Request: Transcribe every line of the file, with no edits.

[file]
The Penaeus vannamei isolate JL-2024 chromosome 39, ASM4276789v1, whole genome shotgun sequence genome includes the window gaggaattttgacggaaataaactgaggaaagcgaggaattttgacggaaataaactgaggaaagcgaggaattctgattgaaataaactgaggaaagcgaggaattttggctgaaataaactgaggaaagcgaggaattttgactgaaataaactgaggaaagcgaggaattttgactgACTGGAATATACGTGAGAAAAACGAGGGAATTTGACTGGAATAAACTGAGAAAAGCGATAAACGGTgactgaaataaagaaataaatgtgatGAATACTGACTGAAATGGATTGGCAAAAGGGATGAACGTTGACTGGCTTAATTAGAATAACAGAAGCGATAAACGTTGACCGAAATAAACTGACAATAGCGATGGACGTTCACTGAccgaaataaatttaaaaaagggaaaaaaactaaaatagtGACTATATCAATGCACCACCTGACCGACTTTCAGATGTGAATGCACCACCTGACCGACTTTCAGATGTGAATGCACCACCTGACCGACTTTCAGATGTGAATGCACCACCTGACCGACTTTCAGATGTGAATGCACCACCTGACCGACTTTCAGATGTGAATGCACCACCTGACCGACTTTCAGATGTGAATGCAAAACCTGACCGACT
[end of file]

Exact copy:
The Penaeus vannamei isolate JL-2024 chromosome 39, ASM4276789v1, whole genome shotgun sequence genome includes the window gaggaattttgacggaaataaactgaggaaagcgaggaattttgacggaaataaactgaggaaagcgaggaattctgattgaaataaactgaggaaagcgaggaattttggctgaaataaactgaggaaagcgaggaattttgactgaaataaactgaggaaagcgaggaattttgactgACTGGAATATACGTGAGAAAAACGAGGGAATTTGACTGGAATAAACTGAGAAAAGCGATAAACGGTgactgaaataaagaaataaatgtgatGAATACTGACTGAAATGGATTGGCAAAAGGGATGAACGTTGACTGGCTTAATTAGAATAACAGAAGCGATAAACGTTGACCGAAATAAACTGACAATAGCGATGGACGTTCACTGAccgaaataaatttaaaaaagggaaaaaaactaaaatagtGACTATATCAATGCACCACCTGACCGACTTTCAGATGTGAATGCACCACCTGACCGACTTTCAGATGTGAATGCACCACCTGACCGACTTTCAGATGTGAATGCACCACCTGACCGACTTTCAGATGTGAATGCACCACCTGACCGACTTTCAGATGTGAATGCACCACCTGACCGACTTTCAGATGTGAATGCAAAACCTGACCGACT